enough? Help is needed everywhere. Don’t know where to start? Find your strength and maximize your capability. As easy as it sounds, everyone has their own set of skills whether it is as simple as baking, gardening, selling, or even taking care of pets. Develop what you have and offer your services online. Scan the internet and use technology to help you move forward by marketing yourself. Think of long term results. By doing what you are good at, you don’t only make extra income but you also find joy in what you are doing. Find
a good avenue that will need your expertise and make sure you excel at it.Begin by creating a facebook page, think of a good catch phrase. For example, if you are good at baking low fat and healthy cookies, you may use“The Skinny Baker”. Next, look for a local website that can help you advertise your service for free, connect with the right people. And once you got a customer, always prepare a name card for future references. Remember the best way to market yourself is through word of mouth so make sure to treat your customers well.

pexels-photo-271473
2. Sell. Take a look at your closet, kitchen, and appliances. Make money of what you don’t need. There’s treasure in your trash. It might be a time for spring cleaning; segregate what you need and what you haven’t use for the past 6 months. Most of the time, we keep things for future use which results to hoarding and piling up of unnecessary things and at the same time, taking up needless space. You need extra income now, and what’s for future use is not a priority. Sell online or at a local marketplace. You may want to do a garage sale, an online shop, or join a forum that specialize in selling second hand items.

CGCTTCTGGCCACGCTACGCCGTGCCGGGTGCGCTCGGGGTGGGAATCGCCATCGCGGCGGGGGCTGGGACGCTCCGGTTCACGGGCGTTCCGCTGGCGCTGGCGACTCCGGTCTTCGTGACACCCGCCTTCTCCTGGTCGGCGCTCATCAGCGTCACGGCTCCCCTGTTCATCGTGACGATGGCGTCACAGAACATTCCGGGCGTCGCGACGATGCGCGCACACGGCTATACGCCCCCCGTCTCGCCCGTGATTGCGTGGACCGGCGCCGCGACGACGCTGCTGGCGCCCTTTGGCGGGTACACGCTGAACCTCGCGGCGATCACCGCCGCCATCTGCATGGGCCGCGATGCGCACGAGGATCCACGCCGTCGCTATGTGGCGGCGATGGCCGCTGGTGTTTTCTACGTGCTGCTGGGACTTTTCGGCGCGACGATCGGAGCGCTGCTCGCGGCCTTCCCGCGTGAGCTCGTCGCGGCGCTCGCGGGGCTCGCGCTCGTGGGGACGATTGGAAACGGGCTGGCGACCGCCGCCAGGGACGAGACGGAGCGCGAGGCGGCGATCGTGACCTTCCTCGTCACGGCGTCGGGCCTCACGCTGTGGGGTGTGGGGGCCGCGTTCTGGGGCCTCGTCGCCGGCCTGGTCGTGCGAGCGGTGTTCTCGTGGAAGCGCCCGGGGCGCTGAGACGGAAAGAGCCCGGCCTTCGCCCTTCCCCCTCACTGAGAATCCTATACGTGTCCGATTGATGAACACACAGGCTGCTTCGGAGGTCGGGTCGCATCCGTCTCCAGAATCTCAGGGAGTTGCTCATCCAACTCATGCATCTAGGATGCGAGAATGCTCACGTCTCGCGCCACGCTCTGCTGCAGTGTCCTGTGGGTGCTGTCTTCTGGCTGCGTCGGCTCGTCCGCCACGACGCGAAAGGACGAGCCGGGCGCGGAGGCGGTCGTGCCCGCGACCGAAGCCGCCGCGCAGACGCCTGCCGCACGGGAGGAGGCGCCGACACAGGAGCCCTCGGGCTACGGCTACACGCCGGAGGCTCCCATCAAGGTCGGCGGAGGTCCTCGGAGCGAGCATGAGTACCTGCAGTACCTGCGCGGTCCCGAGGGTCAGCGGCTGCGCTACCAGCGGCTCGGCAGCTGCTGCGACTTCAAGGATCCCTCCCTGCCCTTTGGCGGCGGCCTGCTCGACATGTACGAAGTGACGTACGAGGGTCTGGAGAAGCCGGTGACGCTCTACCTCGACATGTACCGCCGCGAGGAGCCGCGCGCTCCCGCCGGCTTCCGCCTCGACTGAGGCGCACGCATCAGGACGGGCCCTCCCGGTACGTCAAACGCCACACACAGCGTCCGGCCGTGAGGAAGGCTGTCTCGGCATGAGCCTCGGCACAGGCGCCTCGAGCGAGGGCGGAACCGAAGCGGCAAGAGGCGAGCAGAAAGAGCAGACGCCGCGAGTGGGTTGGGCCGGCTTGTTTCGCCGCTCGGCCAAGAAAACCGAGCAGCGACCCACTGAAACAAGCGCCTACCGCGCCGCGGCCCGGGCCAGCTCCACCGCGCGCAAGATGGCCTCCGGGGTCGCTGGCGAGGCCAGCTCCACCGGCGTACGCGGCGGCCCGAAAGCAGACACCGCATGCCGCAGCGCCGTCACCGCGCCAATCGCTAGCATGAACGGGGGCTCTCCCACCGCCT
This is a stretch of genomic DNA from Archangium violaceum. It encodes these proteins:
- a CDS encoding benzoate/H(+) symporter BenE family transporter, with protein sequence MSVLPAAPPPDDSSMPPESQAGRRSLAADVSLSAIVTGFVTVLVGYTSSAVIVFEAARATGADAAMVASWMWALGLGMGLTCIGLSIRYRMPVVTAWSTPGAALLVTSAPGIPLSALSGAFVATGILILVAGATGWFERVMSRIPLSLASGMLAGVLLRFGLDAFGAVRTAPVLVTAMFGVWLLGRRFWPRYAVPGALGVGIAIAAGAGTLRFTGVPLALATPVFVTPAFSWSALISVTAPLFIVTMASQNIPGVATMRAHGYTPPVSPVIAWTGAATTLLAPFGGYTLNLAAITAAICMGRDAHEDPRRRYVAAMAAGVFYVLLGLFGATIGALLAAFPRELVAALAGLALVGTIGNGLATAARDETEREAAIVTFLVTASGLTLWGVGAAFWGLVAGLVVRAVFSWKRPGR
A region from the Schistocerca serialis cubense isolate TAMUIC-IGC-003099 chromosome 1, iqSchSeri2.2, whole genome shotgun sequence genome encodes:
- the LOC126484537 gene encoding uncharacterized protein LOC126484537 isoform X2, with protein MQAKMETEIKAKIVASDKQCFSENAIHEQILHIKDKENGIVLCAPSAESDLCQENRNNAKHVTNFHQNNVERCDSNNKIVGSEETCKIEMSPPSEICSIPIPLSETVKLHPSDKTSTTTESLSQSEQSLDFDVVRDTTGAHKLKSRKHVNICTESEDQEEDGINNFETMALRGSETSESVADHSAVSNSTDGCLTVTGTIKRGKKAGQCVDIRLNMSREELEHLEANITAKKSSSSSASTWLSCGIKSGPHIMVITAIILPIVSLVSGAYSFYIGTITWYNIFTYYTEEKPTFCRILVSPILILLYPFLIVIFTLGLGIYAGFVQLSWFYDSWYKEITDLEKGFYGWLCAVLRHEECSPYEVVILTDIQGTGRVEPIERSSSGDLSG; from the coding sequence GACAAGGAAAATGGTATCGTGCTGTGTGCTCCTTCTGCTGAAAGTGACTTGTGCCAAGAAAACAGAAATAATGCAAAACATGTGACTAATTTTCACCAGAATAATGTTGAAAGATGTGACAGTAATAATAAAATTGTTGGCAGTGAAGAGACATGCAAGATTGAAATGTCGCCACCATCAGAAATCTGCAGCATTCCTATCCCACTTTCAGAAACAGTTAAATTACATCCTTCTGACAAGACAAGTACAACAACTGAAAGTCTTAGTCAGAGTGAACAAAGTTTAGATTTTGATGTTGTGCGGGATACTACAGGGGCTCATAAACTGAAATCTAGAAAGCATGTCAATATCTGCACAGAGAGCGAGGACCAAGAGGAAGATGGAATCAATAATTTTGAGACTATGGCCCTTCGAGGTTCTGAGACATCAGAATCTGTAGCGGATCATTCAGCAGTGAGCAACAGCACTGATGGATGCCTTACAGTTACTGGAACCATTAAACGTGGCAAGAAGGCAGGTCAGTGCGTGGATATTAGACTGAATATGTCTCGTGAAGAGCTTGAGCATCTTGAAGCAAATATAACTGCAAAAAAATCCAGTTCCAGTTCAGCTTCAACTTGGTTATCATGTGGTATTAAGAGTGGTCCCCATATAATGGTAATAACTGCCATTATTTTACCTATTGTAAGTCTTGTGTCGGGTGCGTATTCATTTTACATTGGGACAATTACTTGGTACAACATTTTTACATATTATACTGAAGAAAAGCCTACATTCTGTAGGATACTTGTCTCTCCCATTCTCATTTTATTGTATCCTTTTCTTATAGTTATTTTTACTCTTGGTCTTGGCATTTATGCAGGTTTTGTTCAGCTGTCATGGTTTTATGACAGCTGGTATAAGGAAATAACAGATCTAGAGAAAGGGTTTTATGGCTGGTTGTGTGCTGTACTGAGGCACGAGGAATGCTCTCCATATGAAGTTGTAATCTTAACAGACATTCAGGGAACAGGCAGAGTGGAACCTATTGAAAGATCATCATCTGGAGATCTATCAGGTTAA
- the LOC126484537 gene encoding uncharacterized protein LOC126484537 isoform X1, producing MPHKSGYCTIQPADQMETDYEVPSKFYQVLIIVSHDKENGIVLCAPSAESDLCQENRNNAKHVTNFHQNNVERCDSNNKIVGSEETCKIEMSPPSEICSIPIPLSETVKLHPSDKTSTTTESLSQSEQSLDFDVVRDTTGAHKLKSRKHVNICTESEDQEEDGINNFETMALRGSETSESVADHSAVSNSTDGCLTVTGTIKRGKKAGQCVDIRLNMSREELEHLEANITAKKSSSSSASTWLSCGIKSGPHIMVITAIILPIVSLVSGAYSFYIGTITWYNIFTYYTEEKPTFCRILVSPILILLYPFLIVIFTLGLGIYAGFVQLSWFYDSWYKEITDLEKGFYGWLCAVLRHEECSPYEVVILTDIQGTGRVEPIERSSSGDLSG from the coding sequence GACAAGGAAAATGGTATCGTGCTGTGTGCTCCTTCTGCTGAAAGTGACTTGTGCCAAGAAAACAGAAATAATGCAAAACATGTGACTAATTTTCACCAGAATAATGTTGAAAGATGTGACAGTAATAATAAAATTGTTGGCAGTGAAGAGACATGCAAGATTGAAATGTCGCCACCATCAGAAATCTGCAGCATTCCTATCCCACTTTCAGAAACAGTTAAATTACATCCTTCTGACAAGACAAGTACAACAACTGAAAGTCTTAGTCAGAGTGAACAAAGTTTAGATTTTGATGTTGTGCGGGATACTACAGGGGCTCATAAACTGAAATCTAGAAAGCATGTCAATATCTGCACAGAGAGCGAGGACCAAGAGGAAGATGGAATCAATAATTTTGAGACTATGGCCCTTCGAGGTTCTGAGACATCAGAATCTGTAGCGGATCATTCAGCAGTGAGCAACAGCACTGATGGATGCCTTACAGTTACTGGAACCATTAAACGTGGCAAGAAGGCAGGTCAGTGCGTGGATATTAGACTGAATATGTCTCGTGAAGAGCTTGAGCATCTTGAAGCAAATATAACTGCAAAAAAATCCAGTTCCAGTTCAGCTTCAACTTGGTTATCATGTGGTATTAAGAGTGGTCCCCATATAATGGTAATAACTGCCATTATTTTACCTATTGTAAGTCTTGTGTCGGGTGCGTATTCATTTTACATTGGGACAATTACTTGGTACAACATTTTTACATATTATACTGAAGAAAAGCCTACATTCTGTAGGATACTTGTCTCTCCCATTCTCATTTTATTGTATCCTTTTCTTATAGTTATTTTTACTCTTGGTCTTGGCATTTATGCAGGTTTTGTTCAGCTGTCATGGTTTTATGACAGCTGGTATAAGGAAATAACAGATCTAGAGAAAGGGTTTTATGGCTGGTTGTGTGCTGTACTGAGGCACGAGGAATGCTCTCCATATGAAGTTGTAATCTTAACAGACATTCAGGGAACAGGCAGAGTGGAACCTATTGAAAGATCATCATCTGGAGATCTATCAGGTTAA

3. Review your finances and fine tune your income. Have you ever checked your monthly bills and checked all your subscriptions? From mobile phone subscription, TV, internet service, and other expenses. What can you compromise and what can you live without? Have a thorough check and you will surprised with what you can save. Do you really watch the 100 channels you subscribed on cable TV when you are rarely at home to watch TV? How about the unlimited calls and SMS when you can use facebook messenger? Or the gym membership when you can workout at home? Compare your actual usage and what you have signed up for, and see whether you can downgrade or find an alternative cheaper subscription.
There are numerous ways of earning extra income. To summarize it all, it is about fine tuning your priorities, finding time in believing in what you can offer and how much it’s worth, sorting out your needs from wants, and finding time to rethink it over. And slowly, you will find yourself not only earning more but organized and having clearer direction. Start now. Remember that opportunity is in your hands. It may just be the peace of mind that you’ve been longing for.

 

Sources:

http://www.youtube.com/watch?v=dN-b8RDJp7I

http://www.curadebt.com/curadebt-com-curadebt-reviews-fees-complaints

http://www.americanfaircreditcouncil.org/blog/member/curadebt/